(A) The installer choose the EMI , Retro Aire ductless split air conditioning/ heating system.
Our small Navien tankless water heater runs at propane ( no more oil tanks) With this system it is possible to heat up all the radiant floors, 2 showers and the dishwasher at the same time.
(Q) The furniture?
(A) Some of the furniture we already had in our collection, such as the Bauhaus chairs in the multi purpose room, and the Hans Wegner chairs. But we had to buy beds. We made sure they suited the house and the time period by buying vintage danish teak beds. The dining room chairs were our luckiest find: the are very rare H.W. Klein #250 chairs, manufactured by Bramin. Incredibly they once belonged to Dorothy Eppstein as we later heard from her children, but they were never in this house. After her divorce she had bought them in an estate sale, when she lived in an apartment in Kalamazoo. We feel they look as if they belong in the house.
(Q) When did you decide to get books and where did you acquire them from?
(A) Most books come from our private collection. We purchased some 20 to 30 on Ebay and Amazone on the subject of FLW, novels, history books and reference books, as well as DVDs about FLW.
(Q) Have you met other Frank Lloyd Wright owners besides the ones at the acres?
(A) Yes we have. The seller’s real estate agent Fred Taber introduced us to John Meyers who owns the Mc Cartney House in Kalamazoo. We owe it to him that he told us about the excellent Allback red linseed oil floor wax. It was hard work, but the floors in the living room have come out incredibly beautiful.
We have also met other FLW owners at the FLW foundation dinner in NYC. With some of them we are still in touch.
(Q) When did you go to Columbia University to view the FLW archives?
(A) In September 2017 we went to NYC to the Moma for the FLW 150th birthday exhibition, the annual dinner of the FLW Building Conservancy and to visit the Columbia University Archives. They opened the Eppstein House files for us, with original blueprints, drawings, and designs, from which we purchased 8 or 10 copies.
(Q) What was the one thing that you like most about the home?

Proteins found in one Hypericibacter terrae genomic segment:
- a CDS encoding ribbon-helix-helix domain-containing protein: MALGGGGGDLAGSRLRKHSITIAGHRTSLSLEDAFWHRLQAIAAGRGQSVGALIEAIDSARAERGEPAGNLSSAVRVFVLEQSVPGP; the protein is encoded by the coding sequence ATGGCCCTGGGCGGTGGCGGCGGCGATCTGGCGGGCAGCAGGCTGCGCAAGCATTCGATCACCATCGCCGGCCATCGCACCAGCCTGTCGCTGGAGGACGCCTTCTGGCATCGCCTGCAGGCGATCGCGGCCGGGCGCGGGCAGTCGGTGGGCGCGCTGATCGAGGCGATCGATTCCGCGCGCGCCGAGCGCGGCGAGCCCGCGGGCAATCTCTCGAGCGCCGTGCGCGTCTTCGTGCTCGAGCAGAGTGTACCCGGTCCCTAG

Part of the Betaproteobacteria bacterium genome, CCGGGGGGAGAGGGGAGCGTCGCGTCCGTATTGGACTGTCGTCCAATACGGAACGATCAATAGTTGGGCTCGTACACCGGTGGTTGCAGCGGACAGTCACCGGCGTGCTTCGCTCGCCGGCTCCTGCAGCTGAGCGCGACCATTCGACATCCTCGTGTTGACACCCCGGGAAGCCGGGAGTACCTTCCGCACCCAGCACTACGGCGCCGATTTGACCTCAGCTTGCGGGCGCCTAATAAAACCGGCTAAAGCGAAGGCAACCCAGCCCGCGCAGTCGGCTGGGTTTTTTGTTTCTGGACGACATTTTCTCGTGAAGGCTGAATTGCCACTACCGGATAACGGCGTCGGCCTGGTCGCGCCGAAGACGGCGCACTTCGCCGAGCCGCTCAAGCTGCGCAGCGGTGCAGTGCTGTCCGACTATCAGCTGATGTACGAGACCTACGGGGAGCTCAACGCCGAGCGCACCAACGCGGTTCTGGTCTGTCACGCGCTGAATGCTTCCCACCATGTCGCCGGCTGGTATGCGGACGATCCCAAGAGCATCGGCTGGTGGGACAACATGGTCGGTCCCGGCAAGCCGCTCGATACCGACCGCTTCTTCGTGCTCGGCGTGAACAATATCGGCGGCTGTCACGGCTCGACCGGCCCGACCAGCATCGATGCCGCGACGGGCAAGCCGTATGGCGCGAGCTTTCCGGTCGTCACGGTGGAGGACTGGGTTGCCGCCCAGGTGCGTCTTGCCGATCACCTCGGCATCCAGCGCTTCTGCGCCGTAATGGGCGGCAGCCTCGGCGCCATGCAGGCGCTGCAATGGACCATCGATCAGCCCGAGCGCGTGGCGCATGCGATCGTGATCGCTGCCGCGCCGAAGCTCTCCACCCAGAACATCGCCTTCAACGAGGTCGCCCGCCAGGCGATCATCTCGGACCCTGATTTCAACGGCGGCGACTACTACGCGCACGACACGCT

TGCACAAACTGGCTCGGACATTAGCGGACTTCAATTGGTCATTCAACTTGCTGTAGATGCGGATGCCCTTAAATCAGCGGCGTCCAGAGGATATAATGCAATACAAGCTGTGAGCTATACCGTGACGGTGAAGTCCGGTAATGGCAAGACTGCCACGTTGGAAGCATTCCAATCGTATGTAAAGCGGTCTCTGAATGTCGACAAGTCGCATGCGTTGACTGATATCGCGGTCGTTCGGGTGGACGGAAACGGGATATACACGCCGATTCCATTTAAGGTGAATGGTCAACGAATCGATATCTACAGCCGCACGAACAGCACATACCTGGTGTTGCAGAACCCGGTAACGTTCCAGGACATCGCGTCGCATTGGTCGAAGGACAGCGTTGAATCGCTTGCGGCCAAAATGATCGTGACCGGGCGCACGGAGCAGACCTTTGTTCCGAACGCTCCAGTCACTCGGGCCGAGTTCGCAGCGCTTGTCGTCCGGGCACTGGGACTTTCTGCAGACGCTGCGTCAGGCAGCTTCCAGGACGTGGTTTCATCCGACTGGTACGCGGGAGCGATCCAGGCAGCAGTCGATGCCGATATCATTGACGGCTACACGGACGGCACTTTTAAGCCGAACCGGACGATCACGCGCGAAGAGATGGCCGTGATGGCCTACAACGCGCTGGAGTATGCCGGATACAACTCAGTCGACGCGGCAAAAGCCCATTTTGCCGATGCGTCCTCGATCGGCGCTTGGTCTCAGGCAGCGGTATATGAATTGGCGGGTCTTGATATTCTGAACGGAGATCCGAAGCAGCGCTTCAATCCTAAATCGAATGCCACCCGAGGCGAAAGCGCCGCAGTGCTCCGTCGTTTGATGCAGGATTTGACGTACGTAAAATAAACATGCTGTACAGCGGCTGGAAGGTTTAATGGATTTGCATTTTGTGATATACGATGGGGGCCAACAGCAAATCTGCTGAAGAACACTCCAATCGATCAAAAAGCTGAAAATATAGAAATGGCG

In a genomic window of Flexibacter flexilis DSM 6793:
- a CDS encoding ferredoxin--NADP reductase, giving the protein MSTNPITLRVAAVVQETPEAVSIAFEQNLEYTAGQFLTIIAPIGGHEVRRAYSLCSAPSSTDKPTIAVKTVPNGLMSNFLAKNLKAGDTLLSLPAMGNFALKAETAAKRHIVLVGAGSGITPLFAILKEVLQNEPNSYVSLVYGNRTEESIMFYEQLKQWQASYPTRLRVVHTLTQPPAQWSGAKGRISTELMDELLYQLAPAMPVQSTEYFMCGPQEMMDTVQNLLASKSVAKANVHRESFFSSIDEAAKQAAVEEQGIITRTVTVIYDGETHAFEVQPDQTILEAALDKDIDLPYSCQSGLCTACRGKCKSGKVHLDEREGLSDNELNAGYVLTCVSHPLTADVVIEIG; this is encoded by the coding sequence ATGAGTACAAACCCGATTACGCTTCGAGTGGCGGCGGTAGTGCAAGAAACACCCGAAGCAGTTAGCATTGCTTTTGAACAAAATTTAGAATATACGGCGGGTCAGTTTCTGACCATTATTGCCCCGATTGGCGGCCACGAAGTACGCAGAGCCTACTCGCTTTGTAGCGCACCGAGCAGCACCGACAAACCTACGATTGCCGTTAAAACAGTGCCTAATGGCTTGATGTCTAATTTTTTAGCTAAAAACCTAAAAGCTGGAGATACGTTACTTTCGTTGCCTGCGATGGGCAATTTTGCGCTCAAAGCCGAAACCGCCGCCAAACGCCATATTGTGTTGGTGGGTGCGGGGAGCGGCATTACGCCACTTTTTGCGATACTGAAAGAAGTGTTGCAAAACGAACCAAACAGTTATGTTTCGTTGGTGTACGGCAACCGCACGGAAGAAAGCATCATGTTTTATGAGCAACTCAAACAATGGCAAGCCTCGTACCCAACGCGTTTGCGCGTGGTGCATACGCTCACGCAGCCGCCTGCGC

(A) Even after having owned it for 18 months now, it still feels like an adventure to be there. Everything about the house is exciting. It is deceptively simple. The way natural light comes in at different times of the day, how low it is set into the hill, the outlook into the surrounding nature, the then low - then high ceilings, the materials, the historic value, the subdued colors. We can go on and on. It will never become boring. Even the Eppstein children, who have lived here longer than any person alive today, are still intrigued by the house.
(Q) Anything else you can think of?
(A) Having spent so much time on restoring the house, and having built a large addition to a country house ourselves once (with little means and little money), we came to appreciate Mr and Mrs Eppsteinn greatly. They were no builders, they were lay people, who learned how to build during the process. Their lack of knowledge shows here and there in the details (for instance where the window frame doesn’t fit properly on a low wall in the back room). They had their jobs, raised five children, and built a house with their own hands. An impressive achievement.
(Q) Are you happy that you did it?
(A) Very happy. We saved a precious piece of cultural heritage from becoming lost. We fell in love with the house from the moment we found the listing on the Internet. We had been looking for a summer cottage at a lake in Canada for a couple of years, or a building plot. We did absolutely not plan on buying property in the USA. We are so happy we chose to buy this house instead. It has enriched our lives in many ways. We have learned a great lot about FLW, and we have made new friends along the way.